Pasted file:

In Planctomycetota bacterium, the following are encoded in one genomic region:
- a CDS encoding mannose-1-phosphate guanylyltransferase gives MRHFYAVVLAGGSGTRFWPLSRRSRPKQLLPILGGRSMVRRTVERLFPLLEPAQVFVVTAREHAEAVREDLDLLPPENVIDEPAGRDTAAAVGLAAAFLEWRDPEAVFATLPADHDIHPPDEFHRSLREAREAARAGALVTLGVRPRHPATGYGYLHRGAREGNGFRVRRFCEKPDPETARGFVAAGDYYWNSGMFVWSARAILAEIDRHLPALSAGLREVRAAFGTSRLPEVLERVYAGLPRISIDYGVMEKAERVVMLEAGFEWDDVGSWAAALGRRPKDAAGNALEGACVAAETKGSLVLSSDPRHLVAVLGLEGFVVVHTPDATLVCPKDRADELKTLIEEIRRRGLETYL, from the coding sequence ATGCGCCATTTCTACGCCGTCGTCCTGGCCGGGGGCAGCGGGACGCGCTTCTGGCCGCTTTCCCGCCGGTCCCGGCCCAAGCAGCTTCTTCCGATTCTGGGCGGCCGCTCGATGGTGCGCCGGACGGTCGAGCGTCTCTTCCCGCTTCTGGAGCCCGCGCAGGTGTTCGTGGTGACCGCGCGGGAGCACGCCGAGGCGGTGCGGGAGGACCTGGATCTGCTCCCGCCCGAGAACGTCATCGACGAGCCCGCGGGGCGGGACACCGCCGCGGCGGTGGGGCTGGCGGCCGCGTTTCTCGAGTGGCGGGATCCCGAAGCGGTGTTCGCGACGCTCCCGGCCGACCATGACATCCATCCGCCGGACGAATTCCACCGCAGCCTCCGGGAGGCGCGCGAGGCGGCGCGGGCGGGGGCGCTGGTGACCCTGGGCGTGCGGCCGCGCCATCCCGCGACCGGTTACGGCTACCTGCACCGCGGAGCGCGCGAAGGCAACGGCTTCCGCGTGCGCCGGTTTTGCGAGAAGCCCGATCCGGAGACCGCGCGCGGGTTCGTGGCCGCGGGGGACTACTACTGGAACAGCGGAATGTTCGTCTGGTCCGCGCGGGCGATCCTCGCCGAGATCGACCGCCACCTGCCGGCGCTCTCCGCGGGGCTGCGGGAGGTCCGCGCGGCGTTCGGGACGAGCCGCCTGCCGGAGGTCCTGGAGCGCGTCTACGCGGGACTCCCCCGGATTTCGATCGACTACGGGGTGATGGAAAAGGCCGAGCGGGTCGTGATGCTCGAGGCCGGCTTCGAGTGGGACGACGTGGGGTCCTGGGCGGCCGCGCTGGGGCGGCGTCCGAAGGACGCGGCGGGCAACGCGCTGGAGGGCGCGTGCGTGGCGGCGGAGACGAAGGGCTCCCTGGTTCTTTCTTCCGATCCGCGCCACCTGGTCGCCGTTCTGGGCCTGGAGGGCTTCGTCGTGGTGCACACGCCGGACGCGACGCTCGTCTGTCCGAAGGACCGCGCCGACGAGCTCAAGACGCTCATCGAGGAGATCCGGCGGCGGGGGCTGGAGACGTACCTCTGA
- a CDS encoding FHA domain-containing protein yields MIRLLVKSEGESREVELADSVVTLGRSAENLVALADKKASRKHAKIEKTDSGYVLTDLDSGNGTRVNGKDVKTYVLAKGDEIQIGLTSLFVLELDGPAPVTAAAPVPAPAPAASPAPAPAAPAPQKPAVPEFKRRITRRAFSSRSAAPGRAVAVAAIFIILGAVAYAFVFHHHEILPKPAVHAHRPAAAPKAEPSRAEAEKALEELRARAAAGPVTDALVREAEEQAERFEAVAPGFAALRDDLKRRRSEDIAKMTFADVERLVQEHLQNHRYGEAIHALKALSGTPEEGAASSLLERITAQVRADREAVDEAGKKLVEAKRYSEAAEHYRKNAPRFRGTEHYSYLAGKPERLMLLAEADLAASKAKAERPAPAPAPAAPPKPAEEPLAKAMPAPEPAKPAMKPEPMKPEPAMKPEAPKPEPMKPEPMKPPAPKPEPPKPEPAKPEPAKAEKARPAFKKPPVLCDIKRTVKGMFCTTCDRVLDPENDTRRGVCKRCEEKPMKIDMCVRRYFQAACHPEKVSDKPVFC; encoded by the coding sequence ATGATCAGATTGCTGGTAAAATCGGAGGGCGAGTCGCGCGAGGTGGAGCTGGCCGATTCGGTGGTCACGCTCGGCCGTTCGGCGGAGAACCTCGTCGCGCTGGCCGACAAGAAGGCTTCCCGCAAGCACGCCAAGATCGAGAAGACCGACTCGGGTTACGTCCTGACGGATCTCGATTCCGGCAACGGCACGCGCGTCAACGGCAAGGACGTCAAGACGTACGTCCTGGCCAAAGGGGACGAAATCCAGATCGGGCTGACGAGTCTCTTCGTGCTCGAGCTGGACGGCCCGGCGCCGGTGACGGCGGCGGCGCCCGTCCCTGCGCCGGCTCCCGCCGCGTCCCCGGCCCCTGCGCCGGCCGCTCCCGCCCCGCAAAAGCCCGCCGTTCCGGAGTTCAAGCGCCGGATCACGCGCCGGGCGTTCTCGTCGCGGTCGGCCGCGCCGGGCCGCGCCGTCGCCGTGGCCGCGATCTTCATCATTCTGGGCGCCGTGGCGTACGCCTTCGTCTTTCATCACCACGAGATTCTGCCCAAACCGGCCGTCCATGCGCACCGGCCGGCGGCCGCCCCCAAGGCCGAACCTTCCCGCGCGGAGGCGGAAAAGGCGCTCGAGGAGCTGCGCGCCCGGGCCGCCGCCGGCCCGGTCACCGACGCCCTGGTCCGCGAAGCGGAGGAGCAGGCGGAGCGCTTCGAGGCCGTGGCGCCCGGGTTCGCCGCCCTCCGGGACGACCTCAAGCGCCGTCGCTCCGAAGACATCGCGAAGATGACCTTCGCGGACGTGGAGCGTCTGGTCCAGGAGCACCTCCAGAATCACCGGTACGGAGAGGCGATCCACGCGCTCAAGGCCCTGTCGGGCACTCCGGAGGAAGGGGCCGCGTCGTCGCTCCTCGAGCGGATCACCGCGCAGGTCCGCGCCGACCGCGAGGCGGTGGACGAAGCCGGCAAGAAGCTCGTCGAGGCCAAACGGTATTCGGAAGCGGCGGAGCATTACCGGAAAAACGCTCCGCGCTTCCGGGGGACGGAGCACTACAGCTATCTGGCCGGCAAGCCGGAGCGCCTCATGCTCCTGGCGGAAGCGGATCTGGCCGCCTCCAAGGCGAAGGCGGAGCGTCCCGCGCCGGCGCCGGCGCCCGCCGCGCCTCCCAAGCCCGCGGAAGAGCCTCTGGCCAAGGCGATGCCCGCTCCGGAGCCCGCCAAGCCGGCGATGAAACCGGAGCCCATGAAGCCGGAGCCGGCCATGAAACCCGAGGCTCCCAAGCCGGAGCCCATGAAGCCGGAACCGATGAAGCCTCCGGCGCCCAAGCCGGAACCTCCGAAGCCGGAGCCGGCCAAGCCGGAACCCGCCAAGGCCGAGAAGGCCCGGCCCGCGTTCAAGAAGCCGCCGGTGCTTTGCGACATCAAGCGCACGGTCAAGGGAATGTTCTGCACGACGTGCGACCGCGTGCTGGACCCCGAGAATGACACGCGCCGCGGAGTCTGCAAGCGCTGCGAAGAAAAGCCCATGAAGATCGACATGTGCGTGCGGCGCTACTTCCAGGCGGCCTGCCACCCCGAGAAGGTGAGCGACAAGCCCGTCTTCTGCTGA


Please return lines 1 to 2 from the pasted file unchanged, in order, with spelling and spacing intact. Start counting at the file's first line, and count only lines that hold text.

In Planctomycetota bacterium, the following are encoded in one genomic region:
- a CDS encoding mannose-1-phosphate guanylyltransferase gives MRHFYAVVLAGGSGTRFWPLSRRSRPKQLLPILGGRSMVRRTVERLFPLLEPAQVFVVTAREHAEAVREDLDLLPPENVIDEPAGRDTAAAVGLAAAFLEWRDPEAVFATLPADHDIHPPDEFHRSLREAREAARAGALVTLGVRPRHPATGYGYLHRGAREGNGFRVRRFCEKPDPETARGFVAAGDYYWNSGMFVWSARAILAEIDRHLPALSAGLREVRAAFGTSRLPEVLERVYAGLPRISIDYGVMEKAERVVMLEAGFEWDDVGSWAAALGRRPKDAAGNALEGACVAAETKGSLVLSSDPRHLVAVLGLEGFVVVHTPDATLVCPKDRADELKTLIEEIRRRGLETYL, from the coding sequence ATGCGCCATTTCTACGCCGTCGTCCTGGCCGGGGGCAGCGGGACGCGCTTCTGGCCGCTTTCCCGCCGGTCCCGGCCCAAGCAGCTTCTTCCGATTCTGGGCGGCCGCTCGATGGTGCGCCGGACGGTCGAGCGTCTCTTCCCGCTTCTGGAGCCCGCGCAGGTGTTCGTGGTGACCGCGCGGGAGCACGCCGAGGCGGTGCGGGAGGACCTGGATCTGCTCCCGCCCGAGAACGTCATCGACGAGCCCGCGGGGCGGGACACCGCCGCGGCGGTGGGGCTGGCGGCCGCGTTTCTCGAGTGGCGGGATCCCGAAGCGGTGTTCGCGACGCTCCCGGCCGACCATGACATCCATCCGCCGGACGAATTCCACCGCAGCCTCCGGGAGGCGCGCGAGGCGGCGCGGGCGGGGGCGCTGGTGACCCTGGGCGTGCGGCCGCGCCATCCCGCGACCGGTTACGGCTACCTGCACCGCGGAGCGCGCGAAGGCAACGGCTTCCGCGTGCGCCGGTTTTGCGAGAAGCCCGATCCGGAGACCGCGCGCGGGTTCGTGGCCGCGGGGGACTACTACTGGAACAGCGGAATGTTCGTCTGGTCCGCGCGGGCGATCCTCGCCGAGATCGACCGCCACCTGCCGGCGCTCTCCGCGGGGCTGCGGGAGGTCCGCGCGGCGTTCGGGACGAGCCGCCTGCCGGAGGTCCTGGAGCGCGTCTACGCGGGACTCCCCCGGATTTCGATCGACTACGGGGTGATGGAAAAGGCCGAGCGGGTCGTGATGCTCGAGGCCGGCTTCGAGTGGGACGACGTGGGGTCCTGGGCGGCCGCGCTGGGGCGGCGTCCGAAGGACGCGGCGGGCAACGCGCTGGAGGGCGCGTGCGTGGCGGCGGAGACGAAGGGCTCCCTGGTTCTTTCTTCCGATCCGCGCCACCTGGTCGCCGTTCTGGGCCTGGAGGGCTTCGTCGTGGTGCACACGCCGGACGCGACGCTCGTCTGTCCGAAGGACCGCGCCGACGAGCTCAAGACGCTCATCGAGGAGATCCGGCGGCGGGGGCTGGAGACGTACCTCTGA